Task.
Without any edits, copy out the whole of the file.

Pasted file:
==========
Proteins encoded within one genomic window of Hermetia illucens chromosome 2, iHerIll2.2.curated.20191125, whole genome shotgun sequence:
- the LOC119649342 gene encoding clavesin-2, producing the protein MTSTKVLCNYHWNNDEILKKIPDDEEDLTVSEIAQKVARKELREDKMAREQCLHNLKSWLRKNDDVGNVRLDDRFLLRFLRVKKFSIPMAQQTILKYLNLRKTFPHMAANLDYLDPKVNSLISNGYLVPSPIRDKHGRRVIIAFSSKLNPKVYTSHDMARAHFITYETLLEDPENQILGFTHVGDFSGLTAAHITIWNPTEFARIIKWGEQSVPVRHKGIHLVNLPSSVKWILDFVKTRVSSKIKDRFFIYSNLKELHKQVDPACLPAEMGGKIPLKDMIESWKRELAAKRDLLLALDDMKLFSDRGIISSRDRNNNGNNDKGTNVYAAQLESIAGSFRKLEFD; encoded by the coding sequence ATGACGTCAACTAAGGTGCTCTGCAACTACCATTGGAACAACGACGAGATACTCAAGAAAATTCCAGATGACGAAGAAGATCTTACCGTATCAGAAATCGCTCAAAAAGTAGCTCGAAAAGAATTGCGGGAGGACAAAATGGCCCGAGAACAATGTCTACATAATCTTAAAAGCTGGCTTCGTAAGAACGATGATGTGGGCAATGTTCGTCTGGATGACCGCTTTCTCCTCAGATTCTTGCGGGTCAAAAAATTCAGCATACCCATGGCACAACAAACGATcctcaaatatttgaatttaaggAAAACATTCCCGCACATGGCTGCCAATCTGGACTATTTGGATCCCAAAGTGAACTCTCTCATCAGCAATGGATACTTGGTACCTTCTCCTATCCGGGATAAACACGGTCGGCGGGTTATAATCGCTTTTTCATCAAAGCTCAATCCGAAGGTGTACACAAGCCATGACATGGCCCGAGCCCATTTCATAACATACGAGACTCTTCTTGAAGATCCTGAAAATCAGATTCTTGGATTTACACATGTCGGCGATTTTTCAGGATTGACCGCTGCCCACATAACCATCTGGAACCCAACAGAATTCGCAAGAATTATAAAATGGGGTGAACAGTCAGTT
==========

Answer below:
Proteins encoded within one genomic window of Hermetia illucens chromosome 2, iHerIll2.2.curated.20191125, whole genome shotgun sequence:
- the LOC119649342 gene encoding clavesin-2, producing the protein MTSTKVLCNYHWNNDEILKKIPDDEEDLTVSEIAQKVARKELREDKMAREQCLHNLKSWLRKNDDVGNVRLDDRFLLRFLRVKKFSIPMAQQTILKYLNLRKTFPHMAANLDYLDPKVNSLISNGYLVPSPIRDKHGRRVIIAFSSKLNPKVYTSHDMARAHFITYETLLEDPENQILGFTHVGDFSGLTAAHITIWNPTEFARIIKWGEQSVPVRHKGIHLVNLPSSVKWILDFVKTRVSSKIKDRFFIYSNLKELHKQVDPACLPAEMGGKIPLKDMIESWKRELAAKRDLLLALDDMKLFSDRGIISSRDRNNNGNNDKGTNVYAAQLESIAGSFRKLEFD; encoded by the coding sequence ATGACGTCAACTAAGGTGCTCTGCAACTACCATTGGAACAACGACGAGATACTCAAGAAAATTCCAGATGACGAAGAAGATCTTACCGTATCAGAAATCGCTCAAAAAGTAGCTCGAAAAGAATTGCGGGAGGACAAAATGGCCCGAGAACAATGTCTACATAATCTTAAAAGCTGGCTTCGTAAGAACGATGATGTGGGCAATGTTCGTCTGGATGACCGCTTTCTCCTCAGATTCTTGCGGGTCAAAAAATTCAGCATACCCATGGCACAACAAACGATcctcaaatatttgaatttaaggAAAACATTCCCGCACATGGCTGCCAATCTGGACTATTTGGATCCCAAAGTGAACTCTCTCATCAGCAATGGATACTTGGTACCTTCTCCTATCCGGGATAAACACGGTCGGCGGGTTATAATCGCTTTTTCATCAAAGCTCAATCCGAAGGTGTACACAAGCCATGACATGGCCCGAGCCCATTTCATAACATACGAGACTCTTCTTGAAGATCCTGAAAATCAGATTCTTGGATTTACACATGTCGGCGATTTTTCAGGATTGACCGCTGCCCACATAACCATCTGGAACCCAACAGAATTCGCAAGAATTATAAAATGGGGTGAACAGTCAGTT